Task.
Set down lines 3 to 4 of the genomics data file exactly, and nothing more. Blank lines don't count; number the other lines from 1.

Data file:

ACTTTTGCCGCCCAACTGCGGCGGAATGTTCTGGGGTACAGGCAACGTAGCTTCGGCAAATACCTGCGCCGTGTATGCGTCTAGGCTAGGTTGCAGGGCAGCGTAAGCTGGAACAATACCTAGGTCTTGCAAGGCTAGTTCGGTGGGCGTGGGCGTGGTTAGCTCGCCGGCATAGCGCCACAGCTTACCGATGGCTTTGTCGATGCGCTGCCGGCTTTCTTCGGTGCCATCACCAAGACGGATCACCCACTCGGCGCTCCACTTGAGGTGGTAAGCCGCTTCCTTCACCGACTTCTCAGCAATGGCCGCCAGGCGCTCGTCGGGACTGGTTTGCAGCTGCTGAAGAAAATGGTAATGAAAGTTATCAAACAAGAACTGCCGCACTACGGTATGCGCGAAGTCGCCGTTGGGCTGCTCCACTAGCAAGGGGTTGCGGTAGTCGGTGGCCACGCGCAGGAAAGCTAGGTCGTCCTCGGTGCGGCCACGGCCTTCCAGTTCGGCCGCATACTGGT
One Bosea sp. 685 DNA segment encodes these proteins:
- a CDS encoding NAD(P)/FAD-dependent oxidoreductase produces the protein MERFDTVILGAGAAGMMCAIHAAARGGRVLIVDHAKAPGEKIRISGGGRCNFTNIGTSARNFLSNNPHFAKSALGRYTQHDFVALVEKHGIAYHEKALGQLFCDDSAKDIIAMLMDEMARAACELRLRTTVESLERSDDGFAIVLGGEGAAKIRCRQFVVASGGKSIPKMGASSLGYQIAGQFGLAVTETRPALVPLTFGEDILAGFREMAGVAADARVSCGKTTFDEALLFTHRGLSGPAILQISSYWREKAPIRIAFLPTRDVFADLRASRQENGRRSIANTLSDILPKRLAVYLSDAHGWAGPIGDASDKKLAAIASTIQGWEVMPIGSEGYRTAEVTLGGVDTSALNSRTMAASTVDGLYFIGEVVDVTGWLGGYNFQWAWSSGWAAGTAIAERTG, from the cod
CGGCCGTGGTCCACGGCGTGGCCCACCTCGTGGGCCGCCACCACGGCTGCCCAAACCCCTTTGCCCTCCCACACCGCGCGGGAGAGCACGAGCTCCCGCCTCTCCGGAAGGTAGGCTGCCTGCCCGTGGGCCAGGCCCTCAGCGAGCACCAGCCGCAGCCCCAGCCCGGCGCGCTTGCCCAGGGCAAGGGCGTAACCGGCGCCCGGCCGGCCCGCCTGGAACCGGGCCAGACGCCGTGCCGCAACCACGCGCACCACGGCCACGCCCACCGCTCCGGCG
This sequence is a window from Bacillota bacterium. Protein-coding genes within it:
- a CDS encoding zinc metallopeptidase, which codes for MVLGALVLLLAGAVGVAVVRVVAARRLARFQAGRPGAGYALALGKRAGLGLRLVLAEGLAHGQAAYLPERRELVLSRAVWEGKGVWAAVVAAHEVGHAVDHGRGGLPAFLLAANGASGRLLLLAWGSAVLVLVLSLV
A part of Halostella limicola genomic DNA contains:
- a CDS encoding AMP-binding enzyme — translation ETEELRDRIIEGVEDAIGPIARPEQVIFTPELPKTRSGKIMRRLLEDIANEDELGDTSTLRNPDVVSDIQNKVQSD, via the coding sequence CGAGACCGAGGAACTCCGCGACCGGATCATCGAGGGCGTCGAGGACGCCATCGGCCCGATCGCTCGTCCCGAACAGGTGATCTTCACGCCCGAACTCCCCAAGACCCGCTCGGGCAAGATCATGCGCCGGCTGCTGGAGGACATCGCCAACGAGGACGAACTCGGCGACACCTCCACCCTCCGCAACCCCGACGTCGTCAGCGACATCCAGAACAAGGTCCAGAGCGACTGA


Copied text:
- a CDS encoding NAD(P)/FAD-dependent oxidoreductase produces the protein MERFDTVILGAGAAGMMCAIHAAARGGRVLIVDHAKAPGEKIRISGGGRCNFTNIGTSARNFLSNNPHFAKSALGRYTQHDFVALVEKHGIAYHEKALGQLFCDDSAKDIIAMLMDEMARAACELRLRTTVESLERSDDGFAIVLGGEGAAKIRCRQFVVASGGKSIPKMGASSLGYQIAGQFGLAVTETRPALVPLTFGEDILAGFREMAGVAADARVSCGKTTFDEALLFTHRGLSGPAILQISSYWREKAPIRIAFLPTRDVFADLRASRQENGRRSIANTLSDILPKRLAVYLSDAHGWAGPIGDASDKKLAAIASTIQGWEVMPIGSEGYRTAEVTLGGVDTSALNSRTMAASTVDGLYFIGEVVDVTGWLGGYNFQWAWSSGWAAGTAIAERTG, from the cod
CGGCCGTGGTCCACGGCGTGGCCCACCTCGTGGGCCGCCACCACGGCTGCCCAAACCCCTTTGCCCTCCCACACCGCGCGGGAGAGCACGAGCTCCCGCCTCTCCGGAAGGTAGGCTGCCTGCCCGTGGGCCAGGCCCTCAGCGAGCACCAGCCGCAGCCCCAGCCCGGCGCGCTTGCCCAGGGCAAGGGCGTAACCGGCGCCCGGCCGGCCCGCCTGGAACCGGGCCAGACGCCGTGCCGCAACCACGCGCACCACGGCCACGCCCACCGCTCCGGCG